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Eur Respir J. 2000 Nov;16(5):817-23.

Paracetamol sales and atopic disease in children and adults: an ecological analysis.

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Dept of Public Health Sciences, Guy's, King's and St Thomas' School of Medicine, King's College, London, UK.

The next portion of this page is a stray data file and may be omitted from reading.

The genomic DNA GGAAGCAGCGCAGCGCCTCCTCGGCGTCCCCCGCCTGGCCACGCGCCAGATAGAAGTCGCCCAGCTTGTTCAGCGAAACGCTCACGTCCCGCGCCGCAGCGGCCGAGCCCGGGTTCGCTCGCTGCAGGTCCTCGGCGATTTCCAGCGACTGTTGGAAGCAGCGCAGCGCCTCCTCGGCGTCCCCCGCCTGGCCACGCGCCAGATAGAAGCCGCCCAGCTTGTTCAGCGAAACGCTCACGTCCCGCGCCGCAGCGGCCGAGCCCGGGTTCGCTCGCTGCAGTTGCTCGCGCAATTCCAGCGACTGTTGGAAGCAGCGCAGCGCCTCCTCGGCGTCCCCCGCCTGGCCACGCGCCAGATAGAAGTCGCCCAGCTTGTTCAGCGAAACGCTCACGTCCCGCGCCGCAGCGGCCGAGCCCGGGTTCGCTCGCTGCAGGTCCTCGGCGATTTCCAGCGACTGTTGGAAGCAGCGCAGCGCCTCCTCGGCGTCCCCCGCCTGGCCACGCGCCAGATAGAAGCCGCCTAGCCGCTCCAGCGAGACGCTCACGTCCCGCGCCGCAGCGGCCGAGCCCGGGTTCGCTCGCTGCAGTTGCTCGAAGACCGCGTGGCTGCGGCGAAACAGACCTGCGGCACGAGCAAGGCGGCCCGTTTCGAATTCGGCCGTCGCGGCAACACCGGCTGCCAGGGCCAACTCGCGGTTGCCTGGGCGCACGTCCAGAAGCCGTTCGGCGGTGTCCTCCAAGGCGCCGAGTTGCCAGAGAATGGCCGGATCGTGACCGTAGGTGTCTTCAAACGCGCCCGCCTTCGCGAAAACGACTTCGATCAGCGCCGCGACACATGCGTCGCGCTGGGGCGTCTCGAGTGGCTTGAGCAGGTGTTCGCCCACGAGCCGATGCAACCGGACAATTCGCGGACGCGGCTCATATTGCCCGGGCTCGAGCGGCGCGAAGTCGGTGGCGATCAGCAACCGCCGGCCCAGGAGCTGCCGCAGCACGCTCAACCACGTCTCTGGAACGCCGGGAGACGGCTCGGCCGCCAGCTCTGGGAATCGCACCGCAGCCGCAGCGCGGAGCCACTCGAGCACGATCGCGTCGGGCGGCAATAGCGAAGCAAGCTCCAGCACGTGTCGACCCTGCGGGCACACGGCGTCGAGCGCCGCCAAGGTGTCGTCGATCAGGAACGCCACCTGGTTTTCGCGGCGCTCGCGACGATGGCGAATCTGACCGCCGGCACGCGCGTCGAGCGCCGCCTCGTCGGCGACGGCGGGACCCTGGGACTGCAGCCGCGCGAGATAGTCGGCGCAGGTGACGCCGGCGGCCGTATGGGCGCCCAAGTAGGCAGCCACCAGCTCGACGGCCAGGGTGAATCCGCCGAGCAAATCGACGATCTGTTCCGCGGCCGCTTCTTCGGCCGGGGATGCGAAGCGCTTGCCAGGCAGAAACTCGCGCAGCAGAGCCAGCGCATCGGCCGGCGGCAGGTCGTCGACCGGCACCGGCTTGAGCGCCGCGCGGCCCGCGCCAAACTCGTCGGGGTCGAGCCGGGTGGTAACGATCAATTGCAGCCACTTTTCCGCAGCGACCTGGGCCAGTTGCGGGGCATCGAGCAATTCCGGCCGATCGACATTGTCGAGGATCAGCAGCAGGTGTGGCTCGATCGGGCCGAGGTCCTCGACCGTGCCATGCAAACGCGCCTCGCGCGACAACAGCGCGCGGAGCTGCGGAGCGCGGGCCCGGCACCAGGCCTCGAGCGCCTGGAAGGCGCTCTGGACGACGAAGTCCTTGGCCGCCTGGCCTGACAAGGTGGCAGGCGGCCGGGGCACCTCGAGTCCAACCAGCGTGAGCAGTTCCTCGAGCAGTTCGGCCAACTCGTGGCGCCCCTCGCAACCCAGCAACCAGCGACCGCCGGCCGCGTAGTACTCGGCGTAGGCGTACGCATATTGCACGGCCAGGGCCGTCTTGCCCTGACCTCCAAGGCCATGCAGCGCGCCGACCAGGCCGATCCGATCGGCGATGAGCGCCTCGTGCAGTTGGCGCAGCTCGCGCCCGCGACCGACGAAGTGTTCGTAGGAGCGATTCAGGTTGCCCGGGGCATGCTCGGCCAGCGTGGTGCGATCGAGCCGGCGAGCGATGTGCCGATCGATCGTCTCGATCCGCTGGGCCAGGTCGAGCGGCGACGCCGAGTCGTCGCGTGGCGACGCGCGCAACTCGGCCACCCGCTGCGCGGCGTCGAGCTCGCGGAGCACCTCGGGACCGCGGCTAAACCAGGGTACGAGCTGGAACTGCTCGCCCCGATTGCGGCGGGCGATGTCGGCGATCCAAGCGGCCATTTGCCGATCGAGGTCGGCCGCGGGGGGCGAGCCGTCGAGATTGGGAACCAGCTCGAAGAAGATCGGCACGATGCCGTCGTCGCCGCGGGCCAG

The authors recently observed that frequent paracetamol use was positively associated with asthma and rhinitis in young adults. Therefore, an ecological analysis was performed to measure international associations between paracetamol sales and atopic disease prevalences in children and adults. Published data from the International Study of Asthma and Allergies in Childhood (ISAAC) on the prevalence of four atopic symptoms in 13-14-yr-olds (112 centres) and 67-yr-olds (66 centres) in 1994/1995, and European Community Respiratory Health Survey (ECRHS) data on the prevalence of asthma symptoms, diagnosed asthma and rhinitis (44 centres), prevalence of atopy, mean bronchial responsiveness and mean total immunoglobulin E levels (34 centres) in young adults in 1991/1992, were used. Their associations with national 1994/1995 per capita paracetamol sales were measured using linear regression. Paracetamol sales were high in English-speaking countries, and were positively associated with asthma symptoms, eczema and allergic rhinoconjunctivitis in 13-14-yr-olds, and with wheeze, diagnosed asthma, rhinitis and bronchial responsiveness in adults. The prevalence of wheeze increased by 0.52% in 13-14-yr-olds and by 0.26% in adults (p<0.0005) for each gram increase in per capita paracetamol sales. These ecological findings require cautious interpretation, but raise the possibility that variation in paracetamol usage may explain some of the variation in atopic disease prevalence between countries.

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